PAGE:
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MERR sees rise in leatherback turtle strandings in Delaware

U.S Nat'l Park Service

More leatherback turtles have stranded in Delaware so far this summer than normally strand in a whole season, according to Delaware's Marine Education, Research & Rehabilitation Institute (MERR).

The institute’s executive director Suzanne Thurman says three of turtles -- the largest species in the world -- have been found dead on beaches in the past several weeks. Another was spotted live in the Inland Bays, where Thurman says she's never seen a leatherback before.


"The turtles will start showing up in our waters typically in May. I'm not surprised to see them, I'm just noting that -- for the past few years we've had one to two leatherback turtle strandings. And now, this year already, we've had three strandings and a sighting," Thurman said.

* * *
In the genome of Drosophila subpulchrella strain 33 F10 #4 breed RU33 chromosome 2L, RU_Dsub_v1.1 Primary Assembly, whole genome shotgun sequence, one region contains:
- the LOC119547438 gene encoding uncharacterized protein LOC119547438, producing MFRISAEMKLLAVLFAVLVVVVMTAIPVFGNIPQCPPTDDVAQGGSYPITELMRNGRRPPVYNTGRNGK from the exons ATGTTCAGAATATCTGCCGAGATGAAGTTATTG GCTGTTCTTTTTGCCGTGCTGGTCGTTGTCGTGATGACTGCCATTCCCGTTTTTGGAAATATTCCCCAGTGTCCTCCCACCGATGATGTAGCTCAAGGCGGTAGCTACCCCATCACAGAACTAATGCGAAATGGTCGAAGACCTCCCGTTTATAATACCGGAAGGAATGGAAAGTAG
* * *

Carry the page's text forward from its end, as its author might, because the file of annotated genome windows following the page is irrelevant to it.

Thurman adds they usually see strandings in the fall rather than the summer.


At up to 2,000 pounds in weight, leatherbacks are the largest turtle species on the planet.


Thurman says they most often strand after being fatally injured by a boat or a dredge.

"They tend to sleep on the surface of the water. So they're just sort of logging there on the surface, the boaters don't see them, and the turtles don't seem to wake up as the boats approach, and that's when they get hit by the propellers," said Thurman.


Thurman says she plans to ask her counterparts in the region if they've seen an uptick in leatherback strandings, too. The turtles are also common to the Chesapeake Bay.